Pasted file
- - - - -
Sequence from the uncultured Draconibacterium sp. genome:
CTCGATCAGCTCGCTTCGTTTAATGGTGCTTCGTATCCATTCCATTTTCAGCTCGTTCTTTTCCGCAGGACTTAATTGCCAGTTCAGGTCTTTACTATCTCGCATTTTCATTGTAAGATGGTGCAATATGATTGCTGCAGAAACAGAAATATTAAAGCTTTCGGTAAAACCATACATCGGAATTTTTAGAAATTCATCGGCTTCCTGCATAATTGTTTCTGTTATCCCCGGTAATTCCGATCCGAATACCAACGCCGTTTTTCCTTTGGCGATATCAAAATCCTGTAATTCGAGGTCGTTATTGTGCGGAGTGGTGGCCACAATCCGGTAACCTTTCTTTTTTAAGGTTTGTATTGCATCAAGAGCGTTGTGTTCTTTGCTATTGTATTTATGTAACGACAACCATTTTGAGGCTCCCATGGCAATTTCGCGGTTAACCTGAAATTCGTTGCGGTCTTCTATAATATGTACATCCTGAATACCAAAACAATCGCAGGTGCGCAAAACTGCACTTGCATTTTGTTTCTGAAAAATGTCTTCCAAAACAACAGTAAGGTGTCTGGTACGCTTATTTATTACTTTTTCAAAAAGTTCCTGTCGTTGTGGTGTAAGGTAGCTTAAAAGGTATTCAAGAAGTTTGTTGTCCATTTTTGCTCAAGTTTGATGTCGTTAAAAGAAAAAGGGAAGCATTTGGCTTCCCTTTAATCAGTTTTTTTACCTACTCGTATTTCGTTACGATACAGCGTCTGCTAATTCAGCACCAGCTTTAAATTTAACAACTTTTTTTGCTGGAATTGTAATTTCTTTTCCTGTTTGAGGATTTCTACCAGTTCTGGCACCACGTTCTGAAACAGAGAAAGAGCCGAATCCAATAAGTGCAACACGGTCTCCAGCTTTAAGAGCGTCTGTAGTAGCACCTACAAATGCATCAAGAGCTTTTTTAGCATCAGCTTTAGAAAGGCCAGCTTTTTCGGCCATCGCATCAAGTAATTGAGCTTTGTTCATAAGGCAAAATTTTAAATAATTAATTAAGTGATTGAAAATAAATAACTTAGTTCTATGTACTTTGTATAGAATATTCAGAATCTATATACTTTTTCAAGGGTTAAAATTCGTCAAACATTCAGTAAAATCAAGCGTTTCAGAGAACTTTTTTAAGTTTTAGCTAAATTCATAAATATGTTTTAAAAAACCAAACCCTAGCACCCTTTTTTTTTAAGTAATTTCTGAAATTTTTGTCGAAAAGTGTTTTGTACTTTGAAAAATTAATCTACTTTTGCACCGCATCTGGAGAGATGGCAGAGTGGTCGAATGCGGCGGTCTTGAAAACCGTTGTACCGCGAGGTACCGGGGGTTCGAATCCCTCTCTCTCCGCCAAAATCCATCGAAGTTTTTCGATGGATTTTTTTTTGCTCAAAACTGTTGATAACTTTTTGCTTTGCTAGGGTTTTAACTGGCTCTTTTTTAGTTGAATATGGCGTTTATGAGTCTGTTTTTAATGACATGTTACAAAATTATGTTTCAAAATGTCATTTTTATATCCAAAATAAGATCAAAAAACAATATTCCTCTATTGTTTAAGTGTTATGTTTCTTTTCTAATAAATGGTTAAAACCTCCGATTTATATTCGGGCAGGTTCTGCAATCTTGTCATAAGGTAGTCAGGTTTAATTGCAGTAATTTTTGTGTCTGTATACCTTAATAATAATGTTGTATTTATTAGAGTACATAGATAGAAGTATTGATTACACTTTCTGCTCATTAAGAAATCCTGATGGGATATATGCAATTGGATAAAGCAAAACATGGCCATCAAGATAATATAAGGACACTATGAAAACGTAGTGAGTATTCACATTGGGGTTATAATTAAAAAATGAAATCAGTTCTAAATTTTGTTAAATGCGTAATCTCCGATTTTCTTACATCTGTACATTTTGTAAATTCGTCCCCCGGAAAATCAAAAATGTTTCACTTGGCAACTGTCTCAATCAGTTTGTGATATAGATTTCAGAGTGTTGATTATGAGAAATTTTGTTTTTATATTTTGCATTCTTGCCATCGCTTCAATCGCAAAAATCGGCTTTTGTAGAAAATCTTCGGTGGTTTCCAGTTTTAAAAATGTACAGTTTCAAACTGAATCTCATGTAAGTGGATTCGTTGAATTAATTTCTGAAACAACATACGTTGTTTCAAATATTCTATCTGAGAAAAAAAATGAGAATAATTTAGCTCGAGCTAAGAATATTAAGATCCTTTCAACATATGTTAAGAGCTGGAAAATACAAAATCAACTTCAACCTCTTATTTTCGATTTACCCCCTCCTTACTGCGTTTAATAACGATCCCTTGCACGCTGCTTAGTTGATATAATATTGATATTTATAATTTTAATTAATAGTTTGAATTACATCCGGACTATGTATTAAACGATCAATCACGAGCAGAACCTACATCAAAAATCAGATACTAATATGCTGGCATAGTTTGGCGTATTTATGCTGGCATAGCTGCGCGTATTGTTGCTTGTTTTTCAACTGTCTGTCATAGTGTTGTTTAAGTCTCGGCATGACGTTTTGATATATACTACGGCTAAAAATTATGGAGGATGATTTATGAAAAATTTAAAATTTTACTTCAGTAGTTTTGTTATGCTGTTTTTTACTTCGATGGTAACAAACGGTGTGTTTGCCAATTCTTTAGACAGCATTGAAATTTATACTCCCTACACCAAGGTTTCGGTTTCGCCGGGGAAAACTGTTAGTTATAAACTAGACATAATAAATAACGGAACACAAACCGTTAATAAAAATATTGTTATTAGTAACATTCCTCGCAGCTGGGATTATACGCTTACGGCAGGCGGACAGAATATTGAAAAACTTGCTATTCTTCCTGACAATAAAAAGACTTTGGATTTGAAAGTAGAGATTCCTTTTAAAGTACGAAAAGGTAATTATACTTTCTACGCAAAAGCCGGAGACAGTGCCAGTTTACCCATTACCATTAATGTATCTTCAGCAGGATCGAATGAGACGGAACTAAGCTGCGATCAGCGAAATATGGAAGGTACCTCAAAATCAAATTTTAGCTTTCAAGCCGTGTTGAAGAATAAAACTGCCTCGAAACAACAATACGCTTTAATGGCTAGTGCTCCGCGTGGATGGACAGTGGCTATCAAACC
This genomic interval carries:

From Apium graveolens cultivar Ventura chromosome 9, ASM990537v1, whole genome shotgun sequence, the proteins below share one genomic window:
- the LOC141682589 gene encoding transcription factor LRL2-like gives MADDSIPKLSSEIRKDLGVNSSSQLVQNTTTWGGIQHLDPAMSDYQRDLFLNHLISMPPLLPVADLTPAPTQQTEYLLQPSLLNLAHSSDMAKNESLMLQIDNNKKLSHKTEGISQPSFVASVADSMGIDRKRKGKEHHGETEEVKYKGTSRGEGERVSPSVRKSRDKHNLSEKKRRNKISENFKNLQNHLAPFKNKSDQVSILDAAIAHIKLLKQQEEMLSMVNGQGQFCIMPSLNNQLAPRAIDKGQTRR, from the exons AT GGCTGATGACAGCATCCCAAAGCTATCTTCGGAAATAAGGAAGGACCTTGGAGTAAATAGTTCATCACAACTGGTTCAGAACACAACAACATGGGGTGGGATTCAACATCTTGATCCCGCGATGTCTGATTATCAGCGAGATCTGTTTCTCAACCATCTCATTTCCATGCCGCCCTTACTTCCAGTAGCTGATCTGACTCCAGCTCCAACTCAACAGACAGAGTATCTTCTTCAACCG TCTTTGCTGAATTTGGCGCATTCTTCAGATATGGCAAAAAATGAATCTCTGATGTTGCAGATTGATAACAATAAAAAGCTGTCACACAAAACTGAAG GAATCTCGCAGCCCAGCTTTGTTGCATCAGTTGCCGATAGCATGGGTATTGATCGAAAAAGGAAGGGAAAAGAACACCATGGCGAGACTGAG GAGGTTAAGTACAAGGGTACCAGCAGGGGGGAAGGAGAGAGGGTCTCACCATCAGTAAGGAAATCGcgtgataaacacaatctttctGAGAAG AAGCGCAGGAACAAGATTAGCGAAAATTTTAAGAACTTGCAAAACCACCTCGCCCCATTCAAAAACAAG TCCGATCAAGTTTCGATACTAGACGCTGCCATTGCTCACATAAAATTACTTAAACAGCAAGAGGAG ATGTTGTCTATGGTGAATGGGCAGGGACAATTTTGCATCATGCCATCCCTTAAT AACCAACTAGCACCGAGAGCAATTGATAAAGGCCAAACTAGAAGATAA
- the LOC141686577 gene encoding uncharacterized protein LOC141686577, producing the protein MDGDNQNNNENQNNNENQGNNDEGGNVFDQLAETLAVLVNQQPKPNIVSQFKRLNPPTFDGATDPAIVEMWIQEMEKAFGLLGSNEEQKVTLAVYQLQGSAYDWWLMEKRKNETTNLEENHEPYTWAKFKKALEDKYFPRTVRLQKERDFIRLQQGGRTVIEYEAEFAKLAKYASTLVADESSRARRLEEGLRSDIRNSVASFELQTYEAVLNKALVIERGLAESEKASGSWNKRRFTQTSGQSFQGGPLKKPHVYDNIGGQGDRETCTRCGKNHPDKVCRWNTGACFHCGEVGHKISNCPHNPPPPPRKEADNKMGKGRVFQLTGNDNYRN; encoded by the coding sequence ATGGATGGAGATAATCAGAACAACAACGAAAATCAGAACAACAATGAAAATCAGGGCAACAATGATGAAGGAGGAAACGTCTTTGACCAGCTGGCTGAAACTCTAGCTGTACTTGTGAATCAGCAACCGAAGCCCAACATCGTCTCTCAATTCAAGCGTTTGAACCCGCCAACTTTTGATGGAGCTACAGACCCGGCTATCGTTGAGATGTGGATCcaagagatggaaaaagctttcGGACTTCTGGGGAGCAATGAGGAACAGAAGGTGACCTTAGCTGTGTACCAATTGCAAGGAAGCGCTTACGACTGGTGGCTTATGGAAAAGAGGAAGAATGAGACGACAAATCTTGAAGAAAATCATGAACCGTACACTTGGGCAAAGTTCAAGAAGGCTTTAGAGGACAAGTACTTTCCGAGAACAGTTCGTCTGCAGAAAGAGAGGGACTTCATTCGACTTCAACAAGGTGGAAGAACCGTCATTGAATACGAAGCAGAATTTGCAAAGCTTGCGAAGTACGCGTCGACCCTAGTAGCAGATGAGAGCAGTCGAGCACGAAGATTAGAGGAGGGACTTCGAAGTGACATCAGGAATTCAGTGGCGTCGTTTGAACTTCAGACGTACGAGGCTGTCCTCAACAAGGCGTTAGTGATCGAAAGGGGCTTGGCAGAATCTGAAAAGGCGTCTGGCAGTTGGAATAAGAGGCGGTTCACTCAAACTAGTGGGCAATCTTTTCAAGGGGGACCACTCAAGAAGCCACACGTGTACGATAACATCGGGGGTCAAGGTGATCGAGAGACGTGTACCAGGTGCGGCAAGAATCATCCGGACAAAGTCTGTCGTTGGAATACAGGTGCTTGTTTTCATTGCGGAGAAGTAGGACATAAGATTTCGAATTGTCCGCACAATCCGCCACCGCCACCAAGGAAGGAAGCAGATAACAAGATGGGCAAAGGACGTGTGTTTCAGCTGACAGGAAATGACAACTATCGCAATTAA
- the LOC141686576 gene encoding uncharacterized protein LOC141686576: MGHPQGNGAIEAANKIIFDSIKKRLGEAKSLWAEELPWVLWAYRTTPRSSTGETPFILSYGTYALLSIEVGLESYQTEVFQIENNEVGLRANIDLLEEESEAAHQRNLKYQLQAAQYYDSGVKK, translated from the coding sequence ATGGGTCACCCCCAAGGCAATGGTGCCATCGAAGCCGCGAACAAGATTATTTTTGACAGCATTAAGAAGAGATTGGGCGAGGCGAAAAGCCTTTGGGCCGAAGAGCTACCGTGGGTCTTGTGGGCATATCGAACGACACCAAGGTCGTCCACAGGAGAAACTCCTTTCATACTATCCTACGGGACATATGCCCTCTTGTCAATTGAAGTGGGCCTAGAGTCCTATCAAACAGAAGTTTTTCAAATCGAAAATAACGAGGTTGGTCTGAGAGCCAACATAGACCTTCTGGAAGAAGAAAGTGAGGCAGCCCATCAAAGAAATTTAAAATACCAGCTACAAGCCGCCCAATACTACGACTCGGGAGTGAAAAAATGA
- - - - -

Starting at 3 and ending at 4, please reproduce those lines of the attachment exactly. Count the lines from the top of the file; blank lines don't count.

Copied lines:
This genomic interval carries:

From Apium graveolens cultivar Ventura chromosome 9, ASM990537v1, whole genome shotgun sequence, the proteins below share one genomic window: